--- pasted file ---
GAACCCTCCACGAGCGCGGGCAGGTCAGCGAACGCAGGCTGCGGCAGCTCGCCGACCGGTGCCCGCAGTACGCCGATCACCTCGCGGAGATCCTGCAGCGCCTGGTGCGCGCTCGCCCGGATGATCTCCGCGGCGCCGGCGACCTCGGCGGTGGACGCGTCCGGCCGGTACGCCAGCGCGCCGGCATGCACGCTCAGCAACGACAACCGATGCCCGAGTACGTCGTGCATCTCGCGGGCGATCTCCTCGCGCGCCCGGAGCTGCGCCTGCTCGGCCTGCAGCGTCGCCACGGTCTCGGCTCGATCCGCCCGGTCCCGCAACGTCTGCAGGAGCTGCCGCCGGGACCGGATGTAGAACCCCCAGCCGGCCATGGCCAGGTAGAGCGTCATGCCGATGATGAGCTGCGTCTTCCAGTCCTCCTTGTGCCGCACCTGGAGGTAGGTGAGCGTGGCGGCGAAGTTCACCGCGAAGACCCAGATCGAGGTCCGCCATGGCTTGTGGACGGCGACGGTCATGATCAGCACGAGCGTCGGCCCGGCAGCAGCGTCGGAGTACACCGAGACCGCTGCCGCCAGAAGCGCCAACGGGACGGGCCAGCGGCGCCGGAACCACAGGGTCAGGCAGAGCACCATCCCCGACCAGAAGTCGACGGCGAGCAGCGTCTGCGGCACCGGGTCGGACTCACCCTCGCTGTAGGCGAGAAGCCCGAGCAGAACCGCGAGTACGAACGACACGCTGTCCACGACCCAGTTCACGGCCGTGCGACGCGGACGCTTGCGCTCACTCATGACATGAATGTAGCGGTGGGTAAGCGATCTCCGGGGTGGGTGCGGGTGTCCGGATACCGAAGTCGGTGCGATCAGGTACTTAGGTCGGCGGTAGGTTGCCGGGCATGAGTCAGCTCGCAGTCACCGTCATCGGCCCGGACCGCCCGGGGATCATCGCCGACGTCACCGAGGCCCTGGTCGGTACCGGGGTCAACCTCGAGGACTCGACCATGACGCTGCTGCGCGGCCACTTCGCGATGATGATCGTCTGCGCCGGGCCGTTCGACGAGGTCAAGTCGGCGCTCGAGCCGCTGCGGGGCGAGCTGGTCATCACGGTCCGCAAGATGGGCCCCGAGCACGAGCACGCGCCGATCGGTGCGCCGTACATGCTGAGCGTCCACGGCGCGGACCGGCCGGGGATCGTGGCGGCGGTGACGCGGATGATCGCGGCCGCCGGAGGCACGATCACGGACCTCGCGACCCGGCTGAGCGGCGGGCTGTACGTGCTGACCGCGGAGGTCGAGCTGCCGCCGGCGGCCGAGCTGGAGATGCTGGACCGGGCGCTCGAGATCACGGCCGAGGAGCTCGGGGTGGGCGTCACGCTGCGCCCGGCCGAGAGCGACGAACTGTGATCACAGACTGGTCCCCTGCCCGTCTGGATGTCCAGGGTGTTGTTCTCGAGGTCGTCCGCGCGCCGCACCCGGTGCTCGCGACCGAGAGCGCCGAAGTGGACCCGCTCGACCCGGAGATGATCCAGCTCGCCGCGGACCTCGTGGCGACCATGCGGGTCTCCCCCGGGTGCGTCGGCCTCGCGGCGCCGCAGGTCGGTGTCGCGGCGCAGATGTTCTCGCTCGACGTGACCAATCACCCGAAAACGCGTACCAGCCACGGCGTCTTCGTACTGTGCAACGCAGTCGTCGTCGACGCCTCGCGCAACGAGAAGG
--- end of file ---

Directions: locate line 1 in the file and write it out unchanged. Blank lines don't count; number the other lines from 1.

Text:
GAACCCTCCACGAGCGCGGGCAGGTCAGCGAACGCAGGCTGCGGCAGCTCGCCGACCGGTGCCCGCAGTACGCCGATCACCTCGCGGAGATCCTGCAGCGCCTGGTGCGCGCTCGCCCGGATGATCTCCGCGGCGCCGGCGACCTCGGCGGTGGACGCGTCCGGCCGGTACGCCAGCGCGCCGGCATGCACGCTCAGCAACGACAACCGATGCCCGAGTACGTCGTGCATCTCGCGGGCGATCTCCTCGCGCGCCCGGAGCTGCGCCTGCTCGGCCTGCAGCGTCGCCACGGTCTCGGCTCGATCCGCCCGGTCCCGCAACGTCTGCAGGAGCTGCCGCCGGGACCGGATGTAGAACCCCCAGCCGGCCATGGCCAGGTAGAGCGTCATGCCGATGATGAGCTGCGTCTTCCAGTCCTCCTTGTGCCGCACCTGGAGGTAGGTGAGCGTGGCGGCGAAGTTCACCGCGAAGACCCAGATCGAGGTCCGCCATGGCTTGTGGACGGCGACGGTCATGATCAGCACGAGCGTCGGCCCGGCAGCAGCGTCGGAGTACACCGAGACCGCTGCCGCCAGAAGCGCCAACGGGACGGGCCAGCGGCGCCGGAACCACAGGGTCAGGCAGAGCACCATCCCCGACCAGAAGTCGACGGCGAGCAGCGTCTGCGGCACCGGGTCGGACTCACCCTCGCTGTAGGCGAGAAGCCCGAGCAGAACCGCGAGTACGAACGACACGCTGTCCACGACCCAGTTCACGGCCGTGCGACGCGGACGCTTGCGCTCACTCATGACATGAATGTAGCGGTGGGTAAGCGATCTCCGGGGTGGGTGCGGGTGTCCGGATACCGAAGTCGGTGCGATCAGGTACTTAGGTCGGCGGTAGGTTGCCGGGCATGAGTCAGCTCGCAGTCACCGTCATCGGCCCGGACCGCCCGGGGATCATCGCCGACGTCACCGAGGCCCTGGTCGGTACCGGGGTCAACCTCGAGGACTCGACCATGACGCTGCTGCGCGGCCACTTCGCGATGATGATCGTCTGCGCCGGGCCGTTCGACGAGGTCAAGTCGGCGCTCGAGCCGCTGCGGGGCGAGCTGGTCATCACGGTCCGCAAGATGGGCCCCGAGCACGAGCACGCGCCGATCGGTGCGCCGTACATGCTGAGCGTCCACGGCGCGGACCGGCCGGGGATCGTGGCGGCGGTGACGCGGATGATCGCGGCCGCCGGAGGCACGATCACGGACCTCGCGACCCGGCTGAGCGGCGGGCTGTACGTGCTGACCGCGGAGGTCGAGCTGCCGCCGGCGGCCGAGCTGGAGATGCTGGACCGGGCGCTCGAGATCACGGCCGAGGAGCTCGGGGTGGGCGTCACGCTGCGCCCGGCCGAGAGCGACGAACTGTGATCACAGACTGGTCCCCTGCCCGTCTGGATGTCCAGGGTGTTGTTCTCGAGGTCGTCCGCGCGCCGCACCCGGTGCTCGCGACCGAGAGCGCCGAAGTGGACCCGCTCGACCCGGAGATGATCCAGCTCGCCGCGGACCTCGTGGCGACCATGCGGGTCTCCCCCGGGTGCGTCGGCCTCGCGGCGCCGCAGGTCGGTGTCGCGGCGCAGATGTTCTCGCTCGACGTGACCAATCACCCGAAAACGCGTACCAGCCACGGCGTCTTCGTACTGTGCAACGCAGTCGTCGTCGACGCCTCGCGCAACGAGAAGG